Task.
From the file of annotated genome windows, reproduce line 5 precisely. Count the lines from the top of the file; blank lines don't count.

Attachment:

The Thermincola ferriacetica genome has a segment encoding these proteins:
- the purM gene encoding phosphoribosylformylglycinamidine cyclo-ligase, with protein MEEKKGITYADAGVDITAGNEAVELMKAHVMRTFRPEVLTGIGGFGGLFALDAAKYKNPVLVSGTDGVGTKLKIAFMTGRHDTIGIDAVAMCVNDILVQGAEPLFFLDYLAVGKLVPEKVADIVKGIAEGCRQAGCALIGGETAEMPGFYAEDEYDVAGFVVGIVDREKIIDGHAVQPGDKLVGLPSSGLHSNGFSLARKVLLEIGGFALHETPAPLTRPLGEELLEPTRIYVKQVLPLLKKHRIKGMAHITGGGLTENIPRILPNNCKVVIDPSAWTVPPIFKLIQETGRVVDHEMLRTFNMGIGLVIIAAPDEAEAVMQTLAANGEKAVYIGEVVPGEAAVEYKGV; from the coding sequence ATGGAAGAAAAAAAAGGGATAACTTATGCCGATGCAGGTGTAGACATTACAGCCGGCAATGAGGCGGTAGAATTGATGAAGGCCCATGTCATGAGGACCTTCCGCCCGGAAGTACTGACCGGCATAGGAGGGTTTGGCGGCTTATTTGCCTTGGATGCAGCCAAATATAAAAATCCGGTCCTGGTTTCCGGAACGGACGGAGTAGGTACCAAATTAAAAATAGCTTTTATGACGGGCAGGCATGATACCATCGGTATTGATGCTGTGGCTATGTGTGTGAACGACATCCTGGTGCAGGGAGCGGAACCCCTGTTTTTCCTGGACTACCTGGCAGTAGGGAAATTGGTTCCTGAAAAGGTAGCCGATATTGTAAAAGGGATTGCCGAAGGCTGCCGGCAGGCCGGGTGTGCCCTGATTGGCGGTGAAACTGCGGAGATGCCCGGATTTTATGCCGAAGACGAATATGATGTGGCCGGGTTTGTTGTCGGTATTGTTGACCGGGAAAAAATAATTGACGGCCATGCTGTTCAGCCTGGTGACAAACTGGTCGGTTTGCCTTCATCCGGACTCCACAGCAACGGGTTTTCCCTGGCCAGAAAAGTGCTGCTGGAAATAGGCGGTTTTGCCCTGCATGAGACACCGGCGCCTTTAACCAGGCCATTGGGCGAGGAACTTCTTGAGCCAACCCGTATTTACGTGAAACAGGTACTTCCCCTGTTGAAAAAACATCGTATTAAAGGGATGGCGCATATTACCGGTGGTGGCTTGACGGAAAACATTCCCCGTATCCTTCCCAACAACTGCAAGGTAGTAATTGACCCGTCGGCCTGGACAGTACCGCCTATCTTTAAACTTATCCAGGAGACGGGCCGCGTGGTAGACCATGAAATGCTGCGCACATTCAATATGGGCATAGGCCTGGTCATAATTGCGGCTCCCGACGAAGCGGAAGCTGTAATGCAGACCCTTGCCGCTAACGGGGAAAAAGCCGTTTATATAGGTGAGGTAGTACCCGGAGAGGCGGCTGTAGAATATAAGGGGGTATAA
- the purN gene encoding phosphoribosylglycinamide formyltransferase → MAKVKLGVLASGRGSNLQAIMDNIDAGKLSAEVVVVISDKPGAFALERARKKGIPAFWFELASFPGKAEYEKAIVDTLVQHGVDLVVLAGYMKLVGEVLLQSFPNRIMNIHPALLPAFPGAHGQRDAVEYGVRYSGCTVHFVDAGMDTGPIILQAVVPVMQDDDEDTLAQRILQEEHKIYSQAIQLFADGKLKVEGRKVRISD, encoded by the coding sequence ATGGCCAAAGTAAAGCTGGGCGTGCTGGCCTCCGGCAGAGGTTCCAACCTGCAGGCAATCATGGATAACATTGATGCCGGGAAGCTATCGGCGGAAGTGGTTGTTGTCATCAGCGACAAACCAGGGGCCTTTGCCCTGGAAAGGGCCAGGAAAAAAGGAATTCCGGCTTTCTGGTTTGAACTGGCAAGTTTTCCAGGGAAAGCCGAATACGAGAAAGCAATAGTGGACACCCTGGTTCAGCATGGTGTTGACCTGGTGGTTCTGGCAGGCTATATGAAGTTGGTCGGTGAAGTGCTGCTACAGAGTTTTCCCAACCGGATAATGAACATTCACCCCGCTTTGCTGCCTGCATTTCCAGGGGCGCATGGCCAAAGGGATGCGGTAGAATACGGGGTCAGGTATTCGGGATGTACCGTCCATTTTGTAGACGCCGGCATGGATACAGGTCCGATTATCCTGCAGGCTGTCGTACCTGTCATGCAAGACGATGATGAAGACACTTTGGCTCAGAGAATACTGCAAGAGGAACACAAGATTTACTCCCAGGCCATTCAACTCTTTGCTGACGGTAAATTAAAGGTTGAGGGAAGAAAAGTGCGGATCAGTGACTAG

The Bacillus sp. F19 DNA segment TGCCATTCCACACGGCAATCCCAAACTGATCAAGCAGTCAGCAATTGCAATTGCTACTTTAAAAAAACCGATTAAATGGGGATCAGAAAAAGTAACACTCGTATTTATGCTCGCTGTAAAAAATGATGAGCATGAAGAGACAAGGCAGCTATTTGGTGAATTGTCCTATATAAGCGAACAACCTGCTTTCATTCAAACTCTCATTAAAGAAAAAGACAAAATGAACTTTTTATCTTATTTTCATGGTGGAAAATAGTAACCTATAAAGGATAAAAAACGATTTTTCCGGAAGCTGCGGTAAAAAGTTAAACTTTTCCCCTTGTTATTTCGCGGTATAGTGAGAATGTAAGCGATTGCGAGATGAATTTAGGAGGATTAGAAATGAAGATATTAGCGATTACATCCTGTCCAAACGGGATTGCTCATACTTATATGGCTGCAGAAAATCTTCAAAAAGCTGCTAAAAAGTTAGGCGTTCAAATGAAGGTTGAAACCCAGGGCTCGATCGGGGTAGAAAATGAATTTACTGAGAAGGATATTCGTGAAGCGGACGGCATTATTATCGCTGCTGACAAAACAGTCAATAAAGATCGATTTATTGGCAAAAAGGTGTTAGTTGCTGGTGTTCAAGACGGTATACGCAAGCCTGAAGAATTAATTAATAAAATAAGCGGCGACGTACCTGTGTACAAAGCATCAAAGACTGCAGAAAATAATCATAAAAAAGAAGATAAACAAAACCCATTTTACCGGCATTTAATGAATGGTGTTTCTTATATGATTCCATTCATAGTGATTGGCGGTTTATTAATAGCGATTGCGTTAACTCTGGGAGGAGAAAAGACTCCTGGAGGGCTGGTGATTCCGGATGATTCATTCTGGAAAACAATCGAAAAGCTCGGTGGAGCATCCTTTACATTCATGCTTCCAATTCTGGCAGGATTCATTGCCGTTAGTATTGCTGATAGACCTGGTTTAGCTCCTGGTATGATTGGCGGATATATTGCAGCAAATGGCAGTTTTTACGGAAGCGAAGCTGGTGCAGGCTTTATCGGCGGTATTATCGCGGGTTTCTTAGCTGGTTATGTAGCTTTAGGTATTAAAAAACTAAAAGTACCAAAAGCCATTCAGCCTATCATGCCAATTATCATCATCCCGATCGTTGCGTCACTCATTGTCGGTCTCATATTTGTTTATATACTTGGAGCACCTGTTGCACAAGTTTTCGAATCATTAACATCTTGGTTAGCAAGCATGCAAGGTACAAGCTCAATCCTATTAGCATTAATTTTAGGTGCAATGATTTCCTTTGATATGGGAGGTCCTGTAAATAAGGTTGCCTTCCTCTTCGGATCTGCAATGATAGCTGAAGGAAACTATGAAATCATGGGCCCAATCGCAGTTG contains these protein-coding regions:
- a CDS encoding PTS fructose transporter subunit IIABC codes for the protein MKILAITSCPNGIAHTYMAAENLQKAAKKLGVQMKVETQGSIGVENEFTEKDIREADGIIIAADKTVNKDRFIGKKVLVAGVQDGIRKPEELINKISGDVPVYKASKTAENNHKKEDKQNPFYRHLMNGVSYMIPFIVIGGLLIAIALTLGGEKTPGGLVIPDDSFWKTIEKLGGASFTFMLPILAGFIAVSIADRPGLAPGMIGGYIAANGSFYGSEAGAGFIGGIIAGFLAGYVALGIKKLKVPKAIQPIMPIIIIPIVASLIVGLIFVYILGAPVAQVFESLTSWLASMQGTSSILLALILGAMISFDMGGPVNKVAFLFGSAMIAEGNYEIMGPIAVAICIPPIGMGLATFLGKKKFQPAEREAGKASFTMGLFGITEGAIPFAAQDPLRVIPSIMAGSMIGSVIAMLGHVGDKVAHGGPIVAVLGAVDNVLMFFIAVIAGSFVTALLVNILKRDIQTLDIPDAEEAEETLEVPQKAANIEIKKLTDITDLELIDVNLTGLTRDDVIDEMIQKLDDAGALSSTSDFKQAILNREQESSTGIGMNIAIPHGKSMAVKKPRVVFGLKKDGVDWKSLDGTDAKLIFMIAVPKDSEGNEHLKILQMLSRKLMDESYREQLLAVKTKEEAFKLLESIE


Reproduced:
- a CDS encoding PTS fructose transporter subunit IIABC codes for the protein MKILAITSCPNGIAHTYMAAENLQKAAKKLGVQMKVETQGSIGVENEFTEKDIREADGIIIAADKTVNKDRFIGKKVLVAGVQDGIRKPEELINKISGDVPVYKASKTAENNHKKEDKQNPFYRHLMNGVSYMIPFIVIGGLLIAIALTLGGEKTPGGLVIPDDSFWKTIEKLGGASFTFMLPILAGFIAVSIADRPGLAPGMIGGYIAANGSFYGSEAGAGFIGGIIAGFLAGYVALGIKKLKVPKAIQPIMPIIIIPIVASLIVGLIFVYILGAPVAQVFESLTSWLASMQGTSSILLALILGAMISFDMGGPVNKVAFLFGSAMIAEGNYEIMGPIAVAICIPPIGMGLATFLGKKKFQPAEREAGKASFTMGLFGITEGAIPFAAQDPLRVIPSIMAGSMIGSVIAMLGHVGDKVAHGGPIVAVLGAVDNVLMFFIAVIAGSFVTALLVNILKRDIQTLDIPDAEEAEETLEVPQKAANIEIKKLTDITDLELIDVNLTGLTRDDVIDEMIQKLDDAGALSSTSDFKQAILNREQESSTGIGMNIAIPHGKSMAVKKPRVVFGLKKDGVDWKSLDGTDAKLIFMIAVPKDSEGNEHLKILQMLSRKLMDESYREQLLAVKTKEEAFKLLESIE